5 Tips to Write a Motion Graphic Script Designers Won’t Hate

A powerful script is the foundation of a great video. (See our guide to writing a video script if you’re a total noob.) But when you’re writing a motion graphic script, it’s about more than simple dialogue. A good motion graphic combines audio and visuals to tell a compelling story, yet many scriptwriters forget that they’re writing for this specific medium.

Too often scriptwriting and design are entirely divorced in the creation process. Writers churn out words, then kick their scripts to designers to execute. This happens for practical reasons, because you can’t move into design without a script. But what a script truly represents is the story you’re telling. That story is communicated through various elements, from voiceover to color palette, so every element should be considered from the start.

This is why applying some design thinking to your scriptwriting process is tremendously beneficial. When you consider how your words will translate to design, you craft a script that ensures they will.

Our team has collaborated on plenty of motion graphic projects, and in that time we’ve learned a thing or two about how to make the scriptwriting process easier and more productive for everyone, and we’re eager to share our knowledge with you.

5 Tips to Upgrade Your Motion Graphic Script

Collaborating with your design team during the scripting process doesn’t mean you need an art director looking over your shoulder as you write; it means considering design from the get-go. If you’re getting ready to take a first crack at a motion graphic script, here are a few tips that will set your team up for success.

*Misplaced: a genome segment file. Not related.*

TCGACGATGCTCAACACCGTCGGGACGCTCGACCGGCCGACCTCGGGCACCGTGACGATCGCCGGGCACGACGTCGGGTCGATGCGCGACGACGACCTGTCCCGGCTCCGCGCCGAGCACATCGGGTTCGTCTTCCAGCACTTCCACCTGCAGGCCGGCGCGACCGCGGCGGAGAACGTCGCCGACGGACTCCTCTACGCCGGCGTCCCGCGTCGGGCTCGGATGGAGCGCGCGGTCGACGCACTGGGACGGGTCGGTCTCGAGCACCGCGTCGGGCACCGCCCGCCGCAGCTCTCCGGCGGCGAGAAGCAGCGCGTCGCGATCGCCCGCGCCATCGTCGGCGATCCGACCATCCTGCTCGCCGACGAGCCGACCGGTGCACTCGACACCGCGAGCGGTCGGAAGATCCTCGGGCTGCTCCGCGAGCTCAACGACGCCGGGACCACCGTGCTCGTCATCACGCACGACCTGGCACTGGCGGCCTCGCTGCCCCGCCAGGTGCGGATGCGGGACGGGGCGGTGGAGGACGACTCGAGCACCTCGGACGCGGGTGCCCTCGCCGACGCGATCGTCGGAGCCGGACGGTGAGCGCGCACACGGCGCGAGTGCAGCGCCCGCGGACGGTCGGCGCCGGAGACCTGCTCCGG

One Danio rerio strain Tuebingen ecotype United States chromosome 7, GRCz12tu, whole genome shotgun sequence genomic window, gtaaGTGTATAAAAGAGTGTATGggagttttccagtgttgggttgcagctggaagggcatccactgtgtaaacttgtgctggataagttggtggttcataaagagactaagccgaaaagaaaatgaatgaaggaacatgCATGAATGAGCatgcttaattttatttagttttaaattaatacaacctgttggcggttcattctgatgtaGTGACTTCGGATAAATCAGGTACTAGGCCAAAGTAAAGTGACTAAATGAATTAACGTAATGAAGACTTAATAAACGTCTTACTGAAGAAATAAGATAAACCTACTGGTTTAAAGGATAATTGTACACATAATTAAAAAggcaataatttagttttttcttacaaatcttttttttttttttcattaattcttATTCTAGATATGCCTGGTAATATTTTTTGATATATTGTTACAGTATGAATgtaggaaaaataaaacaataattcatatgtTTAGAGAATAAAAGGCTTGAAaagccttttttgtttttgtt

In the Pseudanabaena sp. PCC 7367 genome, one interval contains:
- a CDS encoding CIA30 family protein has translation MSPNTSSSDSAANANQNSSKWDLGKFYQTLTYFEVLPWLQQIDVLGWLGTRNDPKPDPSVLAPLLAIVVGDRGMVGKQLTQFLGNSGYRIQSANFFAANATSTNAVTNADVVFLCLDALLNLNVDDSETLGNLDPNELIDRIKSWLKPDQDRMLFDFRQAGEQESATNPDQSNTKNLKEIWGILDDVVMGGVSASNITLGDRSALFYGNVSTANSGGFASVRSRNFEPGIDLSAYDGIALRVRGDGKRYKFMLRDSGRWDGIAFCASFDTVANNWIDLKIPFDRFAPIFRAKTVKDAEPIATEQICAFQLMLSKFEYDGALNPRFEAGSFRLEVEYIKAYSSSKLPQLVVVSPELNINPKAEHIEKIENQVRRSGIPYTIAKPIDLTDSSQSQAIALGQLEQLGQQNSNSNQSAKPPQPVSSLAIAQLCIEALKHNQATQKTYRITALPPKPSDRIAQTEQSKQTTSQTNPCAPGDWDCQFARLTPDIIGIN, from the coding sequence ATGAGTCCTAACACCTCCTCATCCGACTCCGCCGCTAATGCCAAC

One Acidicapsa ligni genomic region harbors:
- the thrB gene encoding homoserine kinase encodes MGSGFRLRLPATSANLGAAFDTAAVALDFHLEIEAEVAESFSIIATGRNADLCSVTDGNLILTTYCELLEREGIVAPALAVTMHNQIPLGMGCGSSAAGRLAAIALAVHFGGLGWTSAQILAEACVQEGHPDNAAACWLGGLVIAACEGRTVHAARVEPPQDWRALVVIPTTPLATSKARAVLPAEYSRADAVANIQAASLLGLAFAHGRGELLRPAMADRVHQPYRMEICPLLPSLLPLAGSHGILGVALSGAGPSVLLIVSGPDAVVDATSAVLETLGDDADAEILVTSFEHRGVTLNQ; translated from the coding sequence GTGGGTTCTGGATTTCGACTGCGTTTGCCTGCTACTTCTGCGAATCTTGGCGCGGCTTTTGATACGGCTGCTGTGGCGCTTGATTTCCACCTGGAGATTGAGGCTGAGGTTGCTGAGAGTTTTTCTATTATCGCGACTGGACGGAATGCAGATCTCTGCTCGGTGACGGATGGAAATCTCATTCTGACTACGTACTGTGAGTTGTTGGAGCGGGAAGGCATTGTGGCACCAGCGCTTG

1) Find the Story with Your Team

A common problem we see in motion graphic scripts is either a total lack of story or way too much, but this can be remedied with a little work up front.

Once you receive your creative brief, you know your goals for the motion graphic at hand. From there, you can call a creative meeting to talk high-level story. The goal here isn’t to outline a detailed script; it’s to identify the core story structure.

  • What’s the premise?
  • What are the plot points?
  • Do you have a conflict-solution, setup-payoff, or cliffhanger?

This conversation helps the team spot any gaps and start thinking about cool design opportunities that may be relevant to the script. For example, the story may lend itself well to a particular visual metaphor, which may be reinforced by word choice.

In short, this conversation gets the creative wheels turning for everyone. Then you can produce a script draft and iterate accordingly. (BTW, if you’re creatively stuck, here are 10 tips to help you push through.)

Example: This simple motion graphic from Intuit tells the story of their new Invoice with Google Calendar app, walking the viewer through what it is, why they need it, and how to use it.

2) Know Your Run Time

To effectively write and produce a script, you need to know what constraints you’re working within. The length of your motion graphic may be influenced by many factors, depending on your project, goal, or story.

Whether it’s a tutorial, explainer video, or long-form narrative, decide on the run time from the jump. If you’re not sure how long your motion graphic should be, here’s how to figure it out.